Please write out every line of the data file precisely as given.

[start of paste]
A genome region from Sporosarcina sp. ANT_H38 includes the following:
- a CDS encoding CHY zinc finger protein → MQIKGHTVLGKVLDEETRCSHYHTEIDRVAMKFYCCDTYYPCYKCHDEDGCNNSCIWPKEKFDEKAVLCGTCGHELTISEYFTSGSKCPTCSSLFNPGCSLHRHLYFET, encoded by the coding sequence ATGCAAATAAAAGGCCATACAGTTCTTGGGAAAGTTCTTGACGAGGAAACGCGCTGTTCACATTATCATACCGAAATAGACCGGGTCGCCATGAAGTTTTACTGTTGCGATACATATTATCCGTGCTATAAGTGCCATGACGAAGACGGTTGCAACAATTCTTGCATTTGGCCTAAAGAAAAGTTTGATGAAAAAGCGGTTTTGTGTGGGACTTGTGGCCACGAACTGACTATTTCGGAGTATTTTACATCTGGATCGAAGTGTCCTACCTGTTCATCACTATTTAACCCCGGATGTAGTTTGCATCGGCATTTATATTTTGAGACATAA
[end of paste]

A genome region from Sporosarcina sp. ANT_H38 includes the following:
- a CDS encoding CHY zinc finger protein → MQIKGHTVLGKVLDEETRCSHYHTEIDRVAMKFYCCDTYYPCYKCHDEDGCNNSCIWPKEKFDEKAVLCGTCGHELTISEYFTSGSKCPTCSSLFNPGCSLHRHLYFET, encoded by the coding sequence ATGCAAATAAAAGGCCATACAGTTCTTGGGAAAGTTCTTGACGAGGAAACGCGCTGTTCACATTATCATACCGAAATAGACCGGGTCGCCATGAAGTTTTACTGTTGCGATACATATTATCCGTGCTATAAGTGCCATGACGAAGACGGTTGCAACAATTCTTGCATTTGGCCTAAAGAAAAGTTTGATGAAAAAGCGGTTTTGTGTGGGACTTGTGGCCACGAACTGACTATTTCGGAGTATTTTACATCTGGATCGAAGTGTCCTACCTGTTCATCACTATTTAACCCCGGATGTAGTTTGCATCGGCATTTATATTTTGAGACATAA